Let’s continue with the Tryhackme Kenobi walkthrough and let’s check the third task, which leads to ProFtpd exploitation. The first question asks for the ProFtpd version. Remember our initial nmap enumeration? Well, as we used service detection, we can go back to the nmap results. And we can see that ProFTPD 1.3.5 is running on port 21.
As we do know what is the version of ProFTPD we can use the command line tool searchsploit to search for the exploits:
It does returns as a very long list of the exploits. But as not all of them are relevant, and they are effective for different versions of ProFTPD, we can see that only 4 of the exploits are relevant:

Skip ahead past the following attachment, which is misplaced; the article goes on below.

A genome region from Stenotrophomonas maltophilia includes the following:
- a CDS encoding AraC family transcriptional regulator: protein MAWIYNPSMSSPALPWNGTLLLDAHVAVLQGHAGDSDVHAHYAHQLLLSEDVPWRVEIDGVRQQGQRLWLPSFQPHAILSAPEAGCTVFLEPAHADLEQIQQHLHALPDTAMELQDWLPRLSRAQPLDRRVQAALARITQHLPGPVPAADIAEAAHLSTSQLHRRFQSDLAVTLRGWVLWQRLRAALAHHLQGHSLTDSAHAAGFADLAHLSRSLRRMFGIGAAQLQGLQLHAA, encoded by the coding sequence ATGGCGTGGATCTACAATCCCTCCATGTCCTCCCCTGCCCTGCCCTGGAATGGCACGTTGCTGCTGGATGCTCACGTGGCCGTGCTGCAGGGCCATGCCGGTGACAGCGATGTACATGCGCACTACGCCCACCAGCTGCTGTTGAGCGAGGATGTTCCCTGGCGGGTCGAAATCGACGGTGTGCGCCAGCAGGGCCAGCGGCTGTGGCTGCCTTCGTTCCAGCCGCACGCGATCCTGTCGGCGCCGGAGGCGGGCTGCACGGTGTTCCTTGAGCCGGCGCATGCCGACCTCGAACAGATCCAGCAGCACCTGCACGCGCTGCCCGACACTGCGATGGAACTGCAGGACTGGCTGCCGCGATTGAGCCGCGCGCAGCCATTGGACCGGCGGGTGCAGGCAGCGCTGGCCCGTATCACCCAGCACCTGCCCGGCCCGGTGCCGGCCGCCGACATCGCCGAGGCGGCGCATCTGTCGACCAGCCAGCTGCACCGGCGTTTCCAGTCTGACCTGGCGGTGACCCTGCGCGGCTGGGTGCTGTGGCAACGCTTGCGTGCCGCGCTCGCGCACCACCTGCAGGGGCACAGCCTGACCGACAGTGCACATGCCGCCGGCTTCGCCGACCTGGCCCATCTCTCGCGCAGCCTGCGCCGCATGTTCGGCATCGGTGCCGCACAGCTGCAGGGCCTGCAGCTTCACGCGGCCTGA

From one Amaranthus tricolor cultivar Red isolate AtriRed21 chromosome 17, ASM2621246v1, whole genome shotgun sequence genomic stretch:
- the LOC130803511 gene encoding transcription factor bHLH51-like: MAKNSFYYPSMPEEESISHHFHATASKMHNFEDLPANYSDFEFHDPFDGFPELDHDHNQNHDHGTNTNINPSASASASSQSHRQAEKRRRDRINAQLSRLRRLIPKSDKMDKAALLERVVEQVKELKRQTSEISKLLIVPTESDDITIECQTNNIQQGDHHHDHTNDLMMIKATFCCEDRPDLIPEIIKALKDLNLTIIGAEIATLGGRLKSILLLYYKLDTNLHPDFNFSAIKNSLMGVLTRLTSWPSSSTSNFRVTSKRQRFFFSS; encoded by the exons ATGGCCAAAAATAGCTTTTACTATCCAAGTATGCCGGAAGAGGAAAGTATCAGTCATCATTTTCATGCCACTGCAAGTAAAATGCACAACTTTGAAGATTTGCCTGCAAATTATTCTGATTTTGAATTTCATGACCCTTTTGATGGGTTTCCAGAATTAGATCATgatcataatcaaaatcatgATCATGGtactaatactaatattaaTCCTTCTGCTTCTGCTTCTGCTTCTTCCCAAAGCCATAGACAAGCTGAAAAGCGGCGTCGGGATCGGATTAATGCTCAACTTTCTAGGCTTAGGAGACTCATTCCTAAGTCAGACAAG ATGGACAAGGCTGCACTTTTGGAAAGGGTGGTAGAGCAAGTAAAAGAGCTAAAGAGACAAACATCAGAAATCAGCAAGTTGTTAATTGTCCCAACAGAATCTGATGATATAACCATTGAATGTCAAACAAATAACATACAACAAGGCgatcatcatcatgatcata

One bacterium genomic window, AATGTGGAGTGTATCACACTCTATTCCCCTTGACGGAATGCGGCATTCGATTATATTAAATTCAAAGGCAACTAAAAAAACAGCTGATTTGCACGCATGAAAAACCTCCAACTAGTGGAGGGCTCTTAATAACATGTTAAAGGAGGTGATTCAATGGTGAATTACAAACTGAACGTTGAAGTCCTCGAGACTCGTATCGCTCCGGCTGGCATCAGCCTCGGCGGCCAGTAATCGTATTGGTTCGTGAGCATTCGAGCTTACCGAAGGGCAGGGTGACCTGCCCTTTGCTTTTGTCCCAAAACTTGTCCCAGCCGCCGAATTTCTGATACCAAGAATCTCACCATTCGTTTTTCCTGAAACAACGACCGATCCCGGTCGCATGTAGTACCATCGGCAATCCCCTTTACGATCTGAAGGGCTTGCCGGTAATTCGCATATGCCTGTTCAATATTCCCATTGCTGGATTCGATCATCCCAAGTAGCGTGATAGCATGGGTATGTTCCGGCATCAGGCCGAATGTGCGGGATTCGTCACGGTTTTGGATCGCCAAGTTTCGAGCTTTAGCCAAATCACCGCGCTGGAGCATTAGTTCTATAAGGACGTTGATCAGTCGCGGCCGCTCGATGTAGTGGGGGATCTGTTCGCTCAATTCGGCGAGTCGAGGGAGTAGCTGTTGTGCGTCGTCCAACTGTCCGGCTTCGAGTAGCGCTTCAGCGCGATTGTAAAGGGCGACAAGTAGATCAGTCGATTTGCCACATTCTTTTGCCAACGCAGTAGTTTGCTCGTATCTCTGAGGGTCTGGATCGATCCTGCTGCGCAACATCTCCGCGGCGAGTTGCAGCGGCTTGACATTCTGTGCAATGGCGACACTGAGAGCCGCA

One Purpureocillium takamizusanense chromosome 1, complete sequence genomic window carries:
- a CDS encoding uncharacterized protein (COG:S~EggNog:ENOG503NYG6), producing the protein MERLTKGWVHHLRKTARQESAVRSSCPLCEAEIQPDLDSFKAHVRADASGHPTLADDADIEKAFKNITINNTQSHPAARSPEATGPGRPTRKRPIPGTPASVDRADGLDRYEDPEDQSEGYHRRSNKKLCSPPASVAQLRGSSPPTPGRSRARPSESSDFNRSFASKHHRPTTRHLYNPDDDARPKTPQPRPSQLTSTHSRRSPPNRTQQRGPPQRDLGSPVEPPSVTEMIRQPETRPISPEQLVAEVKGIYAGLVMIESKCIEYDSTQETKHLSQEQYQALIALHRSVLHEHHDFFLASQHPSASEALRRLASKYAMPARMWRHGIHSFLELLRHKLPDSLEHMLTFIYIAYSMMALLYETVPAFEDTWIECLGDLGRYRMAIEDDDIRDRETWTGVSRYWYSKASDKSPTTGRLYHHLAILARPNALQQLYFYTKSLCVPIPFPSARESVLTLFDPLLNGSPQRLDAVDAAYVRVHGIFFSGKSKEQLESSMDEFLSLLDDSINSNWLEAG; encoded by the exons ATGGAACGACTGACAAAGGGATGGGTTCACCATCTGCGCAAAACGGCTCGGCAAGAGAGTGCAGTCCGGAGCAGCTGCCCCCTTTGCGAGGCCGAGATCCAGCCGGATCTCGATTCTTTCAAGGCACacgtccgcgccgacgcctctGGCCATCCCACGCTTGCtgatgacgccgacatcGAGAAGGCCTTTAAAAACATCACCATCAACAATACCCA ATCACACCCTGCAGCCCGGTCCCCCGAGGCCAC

There are three specific to 1.3.5 version exploits and one that can be used for any 1.x version. So, in total there are 4 exploits that can be used for the ProFTPd version that Kenobi machine uses.
As we know that this version is vulnerable, we can try exploiting this service. We do not have to use Metasploit to exploit ProFTPd, as the vulnerability is pretty straightforward. The exploit we will use, is to make use of “1.3.5 – File Copy” vulnerability. We can overview the exploit’s contents by using searchsploit:
searchsploit -x linux/remote/36742.txt
Exploit description talks about using SITE CPFR and SITE CPTO commands that are implemented in the mod_copy module. We can use these commands to copy files from the filesystem with an unauthenticated client.
Let’s try to do so. First of all, we have to start communication with port 21 of the Kenobi machine:
nc IP_ADDRESS 21